Part of the $24.2 million in federal funding to help the Cowichan watershed will be used to help pay for the new weir on Cowichan Lake. (File photo)

Part of the $24.2 million in federal funding to help the Cowichan watershed will be used to help pay for the new weir on Cowichan Lake. (File photo)

Feds pledge funding for weir at Cowichan Lake, watershed

Minister Catherine McKenna announced $24.2 million in funding last week

Part of the $24.2 million federal grant to assist with the protection of the Cowichan watershed will be used to support work to replace the old weir on Cowichan Lake.

A press release from the Cowichan Watershed Board doesn’t specify how much of the funding, announced last week by Federal Minister of Infrastructure and Communities Catherine McKenna, will be earmarked for the replacement of the 50-year-old weir.

RELATED STORY: FEDS PUMP $24.2 MILLION INTO FLOOD MITIGATION EFFORTS IN COWICHAN WATERSHED

But the estimated total cost of replacing the weir has yet to be determined as engineering and design work is currently underway under the leadership of the Cowichan Valley Regional District, in partnership with Cowichan Tribes, Catalyst Paper and the Cowichan Watershed Board.

Last year, senior levels of government announced they are kicking in $4.08 million over three years to help pay for the preliminary work required to build the new weir.

Much of that funding has been earmarked for the development of detailed engineering designs and permitting for the new weir, as well as strategies for the removal of the existing weir.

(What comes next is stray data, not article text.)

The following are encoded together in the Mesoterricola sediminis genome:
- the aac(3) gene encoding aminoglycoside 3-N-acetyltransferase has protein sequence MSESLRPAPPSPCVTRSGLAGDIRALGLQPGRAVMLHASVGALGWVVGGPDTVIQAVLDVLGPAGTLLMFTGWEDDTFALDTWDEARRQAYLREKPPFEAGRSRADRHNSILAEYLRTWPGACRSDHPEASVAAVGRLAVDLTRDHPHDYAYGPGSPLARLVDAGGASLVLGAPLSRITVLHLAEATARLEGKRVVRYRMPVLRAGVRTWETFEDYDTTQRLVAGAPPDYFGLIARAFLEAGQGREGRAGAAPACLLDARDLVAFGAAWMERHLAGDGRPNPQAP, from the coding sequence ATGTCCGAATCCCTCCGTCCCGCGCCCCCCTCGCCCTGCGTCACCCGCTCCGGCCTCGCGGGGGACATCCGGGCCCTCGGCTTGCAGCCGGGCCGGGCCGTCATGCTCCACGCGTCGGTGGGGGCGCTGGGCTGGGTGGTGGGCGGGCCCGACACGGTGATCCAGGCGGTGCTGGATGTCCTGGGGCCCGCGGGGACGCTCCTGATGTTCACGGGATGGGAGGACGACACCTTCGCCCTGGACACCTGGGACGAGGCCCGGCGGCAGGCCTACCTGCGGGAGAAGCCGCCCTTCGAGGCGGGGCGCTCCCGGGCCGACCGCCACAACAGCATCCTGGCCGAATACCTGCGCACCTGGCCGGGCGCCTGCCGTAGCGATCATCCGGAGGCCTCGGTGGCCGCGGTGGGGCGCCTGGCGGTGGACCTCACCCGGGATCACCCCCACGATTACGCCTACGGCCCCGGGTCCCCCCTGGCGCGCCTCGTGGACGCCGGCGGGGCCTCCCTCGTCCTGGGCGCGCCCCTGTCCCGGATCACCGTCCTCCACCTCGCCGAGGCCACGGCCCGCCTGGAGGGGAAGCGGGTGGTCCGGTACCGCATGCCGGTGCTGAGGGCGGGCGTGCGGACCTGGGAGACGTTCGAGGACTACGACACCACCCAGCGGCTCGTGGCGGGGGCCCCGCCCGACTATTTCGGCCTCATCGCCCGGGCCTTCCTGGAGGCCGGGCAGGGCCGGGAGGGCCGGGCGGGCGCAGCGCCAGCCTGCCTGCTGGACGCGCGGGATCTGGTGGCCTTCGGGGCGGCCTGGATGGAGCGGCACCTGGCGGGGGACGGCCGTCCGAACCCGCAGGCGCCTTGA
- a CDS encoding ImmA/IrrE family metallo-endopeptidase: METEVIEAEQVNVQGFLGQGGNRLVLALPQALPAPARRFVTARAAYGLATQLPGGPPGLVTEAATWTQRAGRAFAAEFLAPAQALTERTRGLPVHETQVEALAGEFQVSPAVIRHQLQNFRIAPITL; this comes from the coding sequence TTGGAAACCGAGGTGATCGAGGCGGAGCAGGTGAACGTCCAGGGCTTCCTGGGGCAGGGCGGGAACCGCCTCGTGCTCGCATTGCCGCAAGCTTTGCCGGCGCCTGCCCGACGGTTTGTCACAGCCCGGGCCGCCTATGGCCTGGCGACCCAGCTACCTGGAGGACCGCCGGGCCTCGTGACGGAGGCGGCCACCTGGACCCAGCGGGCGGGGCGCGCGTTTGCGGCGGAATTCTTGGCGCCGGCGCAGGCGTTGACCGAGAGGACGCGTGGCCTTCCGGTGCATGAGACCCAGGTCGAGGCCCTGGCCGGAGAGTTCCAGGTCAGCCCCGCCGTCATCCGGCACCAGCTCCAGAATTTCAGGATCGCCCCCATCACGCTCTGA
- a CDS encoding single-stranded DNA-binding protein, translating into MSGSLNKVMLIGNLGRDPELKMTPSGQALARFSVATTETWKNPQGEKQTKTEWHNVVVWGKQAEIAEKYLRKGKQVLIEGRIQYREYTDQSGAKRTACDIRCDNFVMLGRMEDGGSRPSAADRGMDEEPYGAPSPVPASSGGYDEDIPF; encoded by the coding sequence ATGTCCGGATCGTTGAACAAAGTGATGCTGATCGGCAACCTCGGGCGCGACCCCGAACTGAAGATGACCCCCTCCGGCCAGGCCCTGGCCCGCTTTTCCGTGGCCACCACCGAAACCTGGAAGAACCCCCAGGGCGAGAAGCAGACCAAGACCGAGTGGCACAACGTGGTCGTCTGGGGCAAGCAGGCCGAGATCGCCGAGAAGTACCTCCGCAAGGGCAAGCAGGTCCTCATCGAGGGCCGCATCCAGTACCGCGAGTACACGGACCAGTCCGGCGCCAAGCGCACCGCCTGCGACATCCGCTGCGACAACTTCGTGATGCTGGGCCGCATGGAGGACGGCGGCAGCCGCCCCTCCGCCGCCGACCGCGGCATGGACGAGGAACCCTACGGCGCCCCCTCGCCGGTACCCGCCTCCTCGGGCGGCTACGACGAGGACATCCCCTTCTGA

The new modern weir will be designed to store enough of the lake’s naturally high winter water levels to keep the river flowing adequately throughout the dry season, and sustain the iconic Cowichan River salmon runs.

The new structure will also be able to supply cooler water to the river in order to avoid potentially lethal high temperature levels for salmon and trout during hot dry summers.

RELATED STORY: WORK BEGINS ON NEW WEIR FOR COWICHAN LAKE

Much of the $24.2 million federal grant announced last week to support the Cowichan Watershed Resiliency Program will also be used for other projects to reduce the impact of climate change on the Cowichan watershed’s ability to deal with increased winter storms and summer droughts.

Another $5.3 million for the program will be contributed by Cowichan Tribes and contributing partners.

Insufficient summer and fall river flows are threatening the watershed’s once famous wild salmon runs, and winter storms have caused terrible flooding in homes located near the river, particularly those of Cowichan Tribes’ community members.

Many Cowichan Tribes homes are impacted repeatedly by flooding causing health and safety issues.

Last February, 175 homes were affected, with some residents evacuated in fast moving water.

The resiliency program will run over the next seven years, led by Cowichan Tribes in collaboration with other local partners.

RELATED STORY: COWICHAN’S STATE OF EMERGENCY REMAINS AS FLOOD DAMAGE RECKONING BEGINS

Capital infrastructure works, gravel removal, riparian restoration and other measures will be implemented as part of the program to protect these communities and the river ecosystem from increasing winter floods.